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Thread: Advanced Link Trainers

  1. #1
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    Default Advanced Link Trainers

    Aircrew training in Canada and elsewhere included simulated flying (especially for “blind” flying) in Link Trainers. At the level of elementary and service training, the Link was a pretty basic tool - almost like a carnival ride. However, I note that once in Britain, in advanced and operational training, there was also Link time, often considerable. For example, Gerald Wilfred Allen logged flew Sunderland aircraft at No.4 (Coastal) OTU, 25 July to 20 October 1944 - seven hours thirty minutes day dual, 58 hours 35 minutes day solo, five hours 45 minutes night dual and 14 hours 45 minutes night solo. This included 14 hours five minutes on instruments. He also logged 22 hours ten minutes Link time.

    George Frederick Arbuckle, once overseas, attended No.11 AFU, 21 April to 15 June 1943 flying Oxford aircraft. His training included six hours in Link trainers. At No.22 OTU, 15 June to 31 August 1943, he flew some 50 hours in Wellington III aircraft and also logged 15 hour Link time.

    My question is this. Would the Link Trainers used at an AFU or OTU have differed markedly from those wingless toy aircraft experienced in Canada ? Or would have there been developed, by 1943, type-specific Links for Oxfords, Sunderlands, and other advanced operational types ?

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    Hugh

    My understanding (rightly of wrongly) is that the standard link trainer was utilised throughout training (including on operational squadrons) .... the exercises, with the hood up (or down for instrument flying exercises) were quite complex. I have the training exercise / schedules tucked away somewhere in my archives if you are interested.

    Other synthetic trainers, such as the Silloth Trainer, were introduced later in the war, but I am not sure where these were located
    Main areas of research:

    - CA Butler and the loss of Lancaster ME334 (http://rafww2butler.wordpress.com/ )
    - Aircrew Training (Basic / Trade / Operational / Continuation / Conversion)
    - The History of No. 35 Squadron (1916 - 1982) (https://35squadron.wordpress.com/)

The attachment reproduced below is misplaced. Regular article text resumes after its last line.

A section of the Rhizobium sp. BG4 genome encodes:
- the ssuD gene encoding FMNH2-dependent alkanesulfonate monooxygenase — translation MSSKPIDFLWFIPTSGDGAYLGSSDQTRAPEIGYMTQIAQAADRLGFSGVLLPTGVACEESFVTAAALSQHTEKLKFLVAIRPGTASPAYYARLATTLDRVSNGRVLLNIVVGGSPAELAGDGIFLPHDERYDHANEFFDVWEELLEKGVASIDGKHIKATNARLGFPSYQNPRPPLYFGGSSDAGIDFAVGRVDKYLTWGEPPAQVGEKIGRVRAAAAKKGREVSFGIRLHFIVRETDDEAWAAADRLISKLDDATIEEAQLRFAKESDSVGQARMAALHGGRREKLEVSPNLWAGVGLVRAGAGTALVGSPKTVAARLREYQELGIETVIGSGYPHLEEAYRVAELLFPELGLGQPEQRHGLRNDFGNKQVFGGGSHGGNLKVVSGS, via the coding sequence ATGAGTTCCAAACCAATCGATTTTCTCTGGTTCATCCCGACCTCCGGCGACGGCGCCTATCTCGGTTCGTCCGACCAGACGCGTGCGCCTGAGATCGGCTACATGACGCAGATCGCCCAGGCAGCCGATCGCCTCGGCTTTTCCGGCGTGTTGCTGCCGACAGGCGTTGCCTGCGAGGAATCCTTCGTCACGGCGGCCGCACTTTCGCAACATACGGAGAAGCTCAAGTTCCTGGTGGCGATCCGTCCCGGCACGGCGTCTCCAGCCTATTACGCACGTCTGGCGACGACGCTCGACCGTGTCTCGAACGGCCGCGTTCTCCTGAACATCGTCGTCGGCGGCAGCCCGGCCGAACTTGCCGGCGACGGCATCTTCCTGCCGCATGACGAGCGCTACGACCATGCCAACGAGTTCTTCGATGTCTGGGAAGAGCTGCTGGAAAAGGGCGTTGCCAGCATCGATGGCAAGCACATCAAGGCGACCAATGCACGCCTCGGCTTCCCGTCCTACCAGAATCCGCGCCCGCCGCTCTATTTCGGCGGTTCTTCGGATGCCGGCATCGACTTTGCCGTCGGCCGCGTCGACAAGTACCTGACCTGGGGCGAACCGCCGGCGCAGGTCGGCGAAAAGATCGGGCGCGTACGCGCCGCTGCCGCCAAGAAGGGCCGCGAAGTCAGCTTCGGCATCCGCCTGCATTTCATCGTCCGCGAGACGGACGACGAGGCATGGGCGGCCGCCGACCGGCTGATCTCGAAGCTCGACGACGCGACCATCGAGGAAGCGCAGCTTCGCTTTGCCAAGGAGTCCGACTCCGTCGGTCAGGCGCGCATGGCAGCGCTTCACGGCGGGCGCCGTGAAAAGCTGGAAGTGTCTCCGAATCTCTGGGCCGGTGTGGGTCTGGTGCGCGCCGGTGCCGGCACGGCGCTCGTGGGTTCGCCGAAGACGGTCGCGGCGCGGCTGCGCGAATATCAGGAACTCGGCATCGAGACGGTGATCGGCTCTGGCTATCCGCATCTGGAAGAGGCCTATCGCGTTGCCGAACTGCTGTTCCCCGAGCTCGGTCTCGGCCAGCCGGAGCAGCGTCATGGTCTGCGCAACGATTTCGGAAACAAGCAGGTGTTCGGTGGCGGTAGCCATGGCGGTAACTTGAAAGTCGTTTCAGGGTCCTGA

[Always looking for copies of original documents / photographs etc relating to these subjects]

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    Hugh/PeteT,
    Just a thought!
    Are we looking, here, at the very beginnings of “simulators”? I don’t know, but I would think there were ‘type-specific’ Link trainers being developed. The ‘bomber’ Links might well incorporate flashing (search?) lights, loud distracting noises, even the clatter of flak shrapnel?
    Modern airlines rely heavily on the flight simulators to teach their aircrews – it’s cheaper than spending (expensive!) hours flogging round a real circuit in a real aircraft!
    I must admit that I am a bit surprised, after a couple of decades in this research game, that very little effort seems to have been expended by qualified Pilots in “flying” the modern desk-top flight simulator programmes in solving, or re-creating, some of the WW2 aviation ‘mysteries’!
    I have done a very little bit in this area myself. Nothing terribly exciting. But able, on one occasion, to ‘prove’ that a little twin-engined training aircraft could not have got from A to B in the time stated unless it was powered by 4 x Merlins!
    I would like to know more!
    HTH
    Peter Davies
    Last edited by Resmoroh; 26th May 2019 at 13:40. Reason: QSD
    Meteorology is a science; good meteorology is an art!
    We might not know - but we might know who does!

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    Link trainers in Canada/US were true ANT (Army/Navy Trainer) or C Type

    but Link was also doing specialised Celestial and Crew Training devices
    https://bookwormhistory.com/2017/10/...ion-trainer-2/

    scroll down to the piccy showing the nose over the terrain map.

    So Link time could be on a variety of different devices but for SFTS was mostly ANT/C-2 types.

    Link would go on to produce some "out of this world trainers" eg LEM, Gemini etc for NASA

    In the UK most training was on a derivative that came to be known as the D type - 2 for wartime and 4 for post war piston. jet and Gnat.

    The purpose of the link was enroute radio aid training and beam approach so it was mostly used for this application and continuation of blind flying panel exercises after initial hood instruction was given on type.

    A few home brew variants are listed in wartime RAF Synthetic Training Catalogues published specifically for Fighter, Bomber and Coastal Commands which expanded the D2 for deflection shot training with models running round curtain rail in the trainer room ( the catalogue lists the meccano parts should units want to produce copies)

    Link Trainers were the tip of the iceberg with
    Synthetic Training Fuselages,
    Hydraulic and Fuel Training Board
    Drem Lighting ZZ simulations